In this issue

Jonathan Tobin: Defending the Right to a Jewish State

Heather Hale: Compliment your kids without giving them big heads

Megan Shauri: 10 ways you are ruining your own happiness

Carolyn Bigda: 8 Best Dividend Stocks for 2015

Kiplinger's Personal Finance editors: 7 Things You Didn't Know About Paying Off Student Loans

Samantha Olson: The Crucial Mistake 55% Of Parents Are Making At Their Baby's Bedtime

Densie Well, Ph.D., R.D. Open your eyes to yellow vegetables

The Kosher Gourmet by Megan Gordon With its colorful cache of purples and oranges and reds, COLLARD GREEN SLAW is a marvelous mood booster --- not to mention just downright delish
April 18, 2014

Rabbi Yonason Goldson: Clarifying one of the greatest philosophical conundrums in theology

Caroline B. Glick: The disappearance of US will

Megan Wallgren: 10 things I've learned from my teenagers

Lizette Borreli: Green Tea Boosts Brain Power, May Help Treat Dementia

John Ericson: Trying hard to be 'positive' but never succeeding? Blame Your Brain

The Kosher Gourmet by Julie Rothman Almondy, flourless torta del re (Italian king's cake), has royal roots, is simple to make, . . . but devour it because it's simply delicious

April 14, 2014

Rabbi Dr Naftali Brawer: Passover frees us from the tyranny of time

Greg Crosby: Passing Over Religion

Eric Schulzke: First degree: How America really recovered from a murder epidemic

Georgia Lee: When love is not enough: Teaching your kids about the realities of adult relationships

Cameron Huddleston: Freebies for Your Lawn and Garden

Gordon Pape: How you can tell if your financial adviser is setting you up for potential ruin

Dana Dovey: Up to 500,000 people die each year from hepatitis C-related liver disease. New Treatment Has Over 90% Success Rate

Justin Caba: Eating Watermelon Can Help Control High Blood Pressure

The Kosher Gourmet by Joshua E. London and Lou Marmon Don't dare pass over these Pesach picks for Manischewitz!

April 11, 2014

Rabbi Hillel Goldberg: Silence is much more than golden

Caroline B. Glick: Forgetting freedom at Passover

Susan Swann: How to value a child for who he is, not just what he does

Cameron Huddleston: 7 Financial Tasks You Should Tackle Right Now

Sandra Block and Lisa Gerstner: How to Profit From Your Passion

Susan Scutti: A Simple Blood Test Might Soon Diagnose Cancer

Chris Weller: Have A Slow Metabolism? Let Science Speed It Up For You

The Kosher Gourmet by Diane Rossen Worthington Whitefish Terrine: A French take on gefilte fish

April 9, 2014

Jonathan Tobin: Why Did Kerry Lie About Israeli Blame?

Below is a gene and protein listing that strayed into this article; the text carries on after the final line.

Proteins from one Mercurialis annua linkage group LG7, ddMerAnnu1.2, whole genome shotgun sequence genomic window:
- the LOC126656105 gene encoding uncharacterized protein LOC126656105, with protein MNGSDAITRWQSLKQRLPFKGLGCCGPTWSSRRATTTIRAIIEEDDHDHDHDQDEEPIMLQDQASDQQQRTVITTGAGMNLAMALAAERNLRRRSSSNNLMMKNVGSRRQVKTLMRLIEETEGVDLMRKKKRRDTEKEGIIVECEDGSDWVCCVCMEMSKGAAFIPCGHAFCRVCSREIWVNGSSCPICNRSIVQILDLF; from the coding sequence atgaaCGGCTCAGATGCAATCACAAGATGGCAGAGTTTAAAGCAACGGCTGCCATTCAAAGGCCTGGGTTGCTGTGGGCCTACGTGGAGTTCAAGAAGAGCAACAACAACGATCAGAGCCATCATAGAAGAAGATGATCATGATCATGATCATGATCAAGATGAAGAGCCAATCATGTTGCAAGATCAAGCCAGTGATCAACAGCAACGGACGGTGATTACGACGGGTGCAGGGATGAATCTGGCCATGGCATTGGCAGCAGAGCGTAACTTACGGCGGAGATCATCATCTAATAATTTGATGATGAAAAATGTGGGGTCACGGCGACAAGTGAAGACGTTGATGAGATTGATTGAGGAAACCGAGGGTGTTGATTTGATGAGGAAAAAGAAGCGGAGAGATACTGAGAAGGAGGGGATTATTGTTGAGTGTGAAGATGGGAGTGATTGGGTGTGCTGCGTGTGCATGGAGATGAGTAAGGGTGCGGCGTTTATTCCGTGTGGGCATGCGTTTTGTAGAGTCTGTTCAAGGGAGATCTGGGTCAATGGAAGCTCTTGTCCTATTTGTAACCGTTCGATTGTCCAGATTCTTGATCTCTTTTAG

Samuel G. Freedman: A resolution 70 years later for a father's unsettling legacy of ashes from Dachau

Jessica Ivins: A resolution 70 years later for a father's unsettling legacy of ashes from Dachau

Kim Giles: Asking for help is not weakness

Kathy Kristof and Barbara Hoch Marcus: 7 Great Growth Israeli Stocks

Matthew Mientka: How Beans, Peas, And Chickpeas Cleanse Bad Cholesterol and Lowers Risk of Heart Disease

Sabrina Bachai: 5 At-Home Treatments For Headaches

The Kosher Gourmet by Daniel Neman Have yourself a matzo ball: The secrets bubby never told you and recipes she could have never imagined

April 8, 2014

Lori Nawyn: At Your Wit's End and Back: Finding Peace

Susan B. Garland and Rachel L. Sheedy: Strategies Married Couples Can Use to Boost Benefits

David Muhlbaum: Smart Tax Deductions Non-Itemizers Can Claim

Jill Weisenberger, M.S., R.D.N., C.D.E : Before You Lose Your Mental Edge

Dana Dovey: Coffee Drinkers Rejoice! Your Cup Of Joe Can Prevent Death From Liver Disease

Chris Weller: Electric 'Thinking Cap' Puts Your Brain Power Into High Gear

The Kosher Gourmet by Marlene Parrish A gift of hazelnuts keeps giving --- for a variety of nutty recipes: Entree, side, soup, dessert

April 4, 2014

Rabbi David Gutterman: The Word for Nothing Means Everything

Charles Krauthammer: Kerry's folly, Chapter 3

Amy Peterson: A life of love: How to build lasting relationships with your children

John Ericson: Older Women: Save Your Heart, Prevent Stroke Don't Drink Diet

John Ericson: Why 50 million Americans will still have spring allergies after taking meds

Cameron Huddleston: Best and Worst Buys of April 2014

Stacy Rapacon: Great Mutual Funds for Young Investors

Sarah Boesveld: Teacher keeps promise to mail thousands of former students letters written by their past selves

The Kosher Gourmet by Sharon Thompson Anyone can make a salad, you say. But can they make a great salad? (SECRETS, TESTED TECHNIQUES + 4 RECIPES, INCLUDING DRESSINGS)

April 2, 2014

Paul Greenberg: Death and joy in the spring

Dan Barry: Should South Carolina Jews be forced to maintain this chimney built by Germans serving the Nazis?

Mayra Bitsko: Save me! An alien took over my child's personality

Frank Clayton: Get happy: 20 scientifically proven happiness activities